Geomorphological Contrasts Between Rockslides and Normal Faults: Implications for Tectonic Stability
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Most work done to distinguish mass movement deposits from normal fault deposits has been accomplished on a macro-scale basis, with little meso or micro scale analysis. The analysis of two ranges within the Basin and Range province, an actively extending region in the western United States, the Canyon Range and the Snake Range, provides insight into the features that result from extension by normal faulting. In addition, the term “landslide” is further defined as “rockslide” for these regions on the basis of the material involved in the movement and the mechanisms of movement. Using outcrop scale and petrographic scale fracture patterns to establish deformation history, the controversial deposits to the west of the Canyon Range are defined by comparing them to previously established rockslide deposits in the Snake Range. Both regions have been affected by normal faulting, and this tectonic instability is the most likely cause of rocksliding.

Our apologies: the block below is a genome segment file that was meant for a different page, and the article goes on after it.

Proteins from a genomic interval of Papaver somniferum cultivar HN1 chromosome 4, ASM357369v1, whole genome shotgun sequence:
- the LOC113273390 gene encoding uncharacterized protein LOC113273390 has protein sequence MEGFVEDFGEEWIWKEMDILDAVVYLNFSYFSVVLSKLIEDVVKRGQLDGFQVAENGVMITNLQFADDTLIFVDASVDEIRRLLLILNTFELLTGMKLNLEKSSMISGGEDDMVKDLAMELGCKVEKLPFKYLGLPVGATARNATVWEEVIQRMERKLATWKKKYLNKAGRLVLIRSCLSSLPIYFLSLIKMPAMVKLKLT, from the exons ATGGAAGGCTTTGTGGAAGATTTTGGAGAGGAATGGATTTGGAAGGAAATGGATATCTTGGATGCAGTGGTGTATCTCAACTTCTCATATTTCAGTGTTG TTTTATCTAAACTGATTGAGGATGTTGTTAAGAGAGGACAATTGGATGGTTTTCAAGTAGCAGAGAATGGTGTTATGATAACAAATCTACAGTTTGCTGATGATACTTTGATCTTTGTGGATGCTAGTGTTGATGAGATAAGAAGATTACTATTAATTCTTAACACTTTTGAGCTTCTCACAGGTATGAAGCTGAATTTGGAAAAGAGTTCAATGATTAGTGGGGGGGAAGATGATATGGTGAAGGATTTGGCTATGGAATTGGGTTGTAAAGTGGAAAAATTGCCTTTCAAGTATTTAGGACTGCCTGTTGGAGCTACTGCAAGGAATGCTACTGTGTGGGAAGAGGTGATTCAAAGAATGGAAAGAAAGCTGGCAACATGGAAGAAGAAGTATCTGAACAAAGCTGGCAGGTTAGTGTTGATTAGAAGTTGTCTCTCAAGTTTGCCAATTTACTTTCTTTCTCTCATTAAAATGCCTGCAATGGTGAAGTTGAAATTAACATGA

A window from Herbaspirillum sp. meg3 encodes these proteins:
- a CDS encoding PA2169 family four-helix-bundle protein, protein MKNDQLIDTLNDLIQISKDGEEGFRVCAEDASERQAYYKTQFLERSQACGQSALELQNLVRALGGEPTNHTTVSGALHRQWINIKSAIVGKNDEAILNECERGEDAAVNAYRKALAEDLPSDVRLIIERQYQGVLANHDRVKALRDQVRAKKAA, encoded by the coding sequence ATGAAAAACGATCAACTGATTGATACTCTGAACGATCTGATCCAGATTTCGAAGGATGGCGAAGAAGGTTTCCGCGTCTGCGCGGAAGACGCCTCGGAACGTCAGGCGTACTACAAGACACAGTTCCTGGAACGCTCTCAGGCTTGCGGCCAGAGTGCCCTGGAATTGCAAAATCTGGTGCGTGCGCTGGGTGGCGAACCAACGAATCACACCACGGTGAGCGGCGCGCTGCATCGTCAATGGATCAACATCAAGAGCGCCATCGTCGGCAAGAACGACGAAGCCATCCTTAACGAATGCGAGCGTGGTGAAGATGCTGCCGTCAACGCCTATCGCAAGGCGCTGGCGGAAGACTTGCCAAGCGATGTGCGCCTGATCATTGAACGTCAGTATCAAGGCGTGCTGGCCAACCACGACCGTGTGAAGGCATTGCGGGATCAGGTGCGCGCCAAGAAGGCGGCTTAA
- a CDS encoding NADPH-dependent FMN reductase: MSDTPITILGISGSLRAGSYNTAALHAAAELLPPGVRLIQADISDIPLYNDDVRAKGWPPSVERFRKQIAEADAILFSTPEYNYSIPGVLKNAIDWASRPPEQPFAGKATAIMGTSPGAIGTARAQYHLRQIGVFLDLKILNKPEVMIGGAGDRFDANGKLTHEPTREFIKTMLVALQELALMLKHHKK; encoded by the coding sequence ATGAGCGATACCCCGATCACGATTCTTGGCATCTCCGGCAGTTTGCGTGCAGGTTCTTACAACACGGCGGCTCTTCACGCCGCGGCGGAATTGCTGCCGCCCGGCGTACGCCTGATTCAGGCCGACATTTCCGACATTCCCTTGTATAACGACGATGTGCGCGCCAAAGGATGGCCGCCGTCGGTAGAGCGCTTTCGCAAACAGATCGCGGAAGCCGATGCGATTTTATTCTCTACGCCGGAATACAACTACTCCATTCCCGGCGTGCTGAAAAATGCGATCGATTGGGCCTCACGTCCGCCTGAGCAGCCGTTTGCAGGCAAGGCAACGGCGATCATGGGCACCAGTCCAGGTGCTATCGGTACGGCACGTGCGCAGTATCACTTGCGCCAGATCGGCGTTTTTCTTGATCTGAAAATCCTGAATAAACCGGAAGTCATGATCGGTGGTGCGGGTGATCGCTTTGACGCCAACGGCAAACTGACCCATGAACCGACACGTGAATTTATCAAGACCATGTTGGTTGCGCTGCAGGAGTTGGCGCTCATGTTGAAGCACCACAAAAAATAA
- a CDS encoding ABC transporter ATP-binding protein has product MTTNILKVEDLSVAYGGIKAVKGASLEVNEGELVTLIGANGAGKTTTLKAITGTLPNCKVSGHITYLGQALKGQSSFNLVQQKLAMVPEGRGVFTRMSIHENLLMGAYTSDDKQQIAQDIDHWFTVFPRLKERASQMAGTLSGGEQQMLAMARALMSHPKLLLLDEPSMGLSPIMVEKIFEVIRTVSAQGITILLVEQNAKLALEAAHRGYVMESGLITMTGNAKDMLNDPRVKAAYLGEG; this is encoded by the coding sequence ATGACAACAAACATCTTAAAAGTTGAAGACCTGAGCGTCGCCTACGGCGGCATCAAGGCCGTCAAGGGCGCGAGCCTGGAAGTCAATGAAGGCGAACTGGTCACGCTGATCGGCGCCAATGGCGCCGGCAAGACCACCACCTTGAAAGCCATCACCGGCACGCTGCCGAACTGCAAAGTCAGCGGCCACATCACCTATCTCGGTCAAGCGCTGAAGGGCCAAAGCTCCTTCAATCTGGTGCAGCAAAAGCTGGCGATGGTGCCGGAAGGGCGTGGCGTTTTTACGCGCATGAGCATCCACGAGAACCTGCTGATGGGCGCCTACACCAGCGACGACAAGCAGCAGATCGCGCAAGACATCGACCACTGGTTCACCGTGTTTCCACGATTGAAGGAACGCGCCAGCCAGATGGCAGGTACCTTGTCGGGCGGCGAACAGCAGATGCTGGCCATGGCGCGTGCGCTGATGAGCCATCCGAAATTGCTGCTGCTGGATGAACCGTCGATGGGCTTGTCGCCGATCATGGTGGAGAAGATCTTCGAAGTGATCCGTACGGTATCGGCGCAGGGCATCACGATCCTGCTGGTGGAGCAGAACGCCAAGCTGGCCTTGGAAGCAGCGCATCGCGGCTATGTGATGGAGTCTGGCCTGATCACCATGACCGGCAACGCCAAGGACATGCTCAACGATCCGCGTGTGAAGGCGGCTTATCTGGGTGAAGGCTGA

Franklin and Marshall College Archives, Undergraduate Honors Thesis 2009
- F&M Theses Collection